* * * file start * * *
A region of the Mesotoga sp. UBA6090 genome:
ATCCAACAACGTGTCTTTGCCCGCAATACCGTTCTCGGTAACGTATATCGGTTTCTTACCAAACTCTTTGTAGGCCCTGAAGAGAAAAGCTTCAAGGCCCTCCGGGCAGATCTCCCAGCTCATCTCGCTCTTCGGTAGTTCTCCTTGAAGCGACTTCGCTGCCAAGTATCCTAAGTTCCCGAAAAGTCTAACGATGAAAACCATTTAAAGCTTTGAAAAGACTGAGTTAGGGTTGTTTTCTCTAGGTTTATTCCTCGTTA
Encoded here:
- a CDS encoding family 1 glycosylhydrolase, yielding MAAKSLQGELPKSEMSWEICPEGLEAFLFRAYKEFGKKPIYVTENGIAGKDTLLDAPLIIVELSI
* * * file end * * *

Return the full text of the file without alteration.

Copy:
A region of the Mesotoga sp. UBA6090 genome:
ATCCAACAACGTGTCTTTGCCCGCAATACCGTTCTCGGTAACGTATATCGGTTTCTTACCAAACTCTTTGTAGGCCCTGAAGAGAAAAGCTTCAAGGCCCTCCGGGCAGATCTCCCAGCTCATCTCGCTCTTCGGTAGTTCTCCTTGAAGCGACTTCGCTGCCAAGTATCCTAAGTTCCCGAAAAGTCTAACGATGAAAACCATTTAAAGCTTTGAAAAGACTGAGTTAGGGTTGTTTTCTCTAGGTTTATTCCTCGTTA
Encoded here:
- a CDS encoding family 1 glycosylhydrolase, yielding MAAKSLQGELPKSEMSWEICPEGLEAFLFRAYKEFGKKPIYVTENGIAGKDTLLDAPLIIVELSI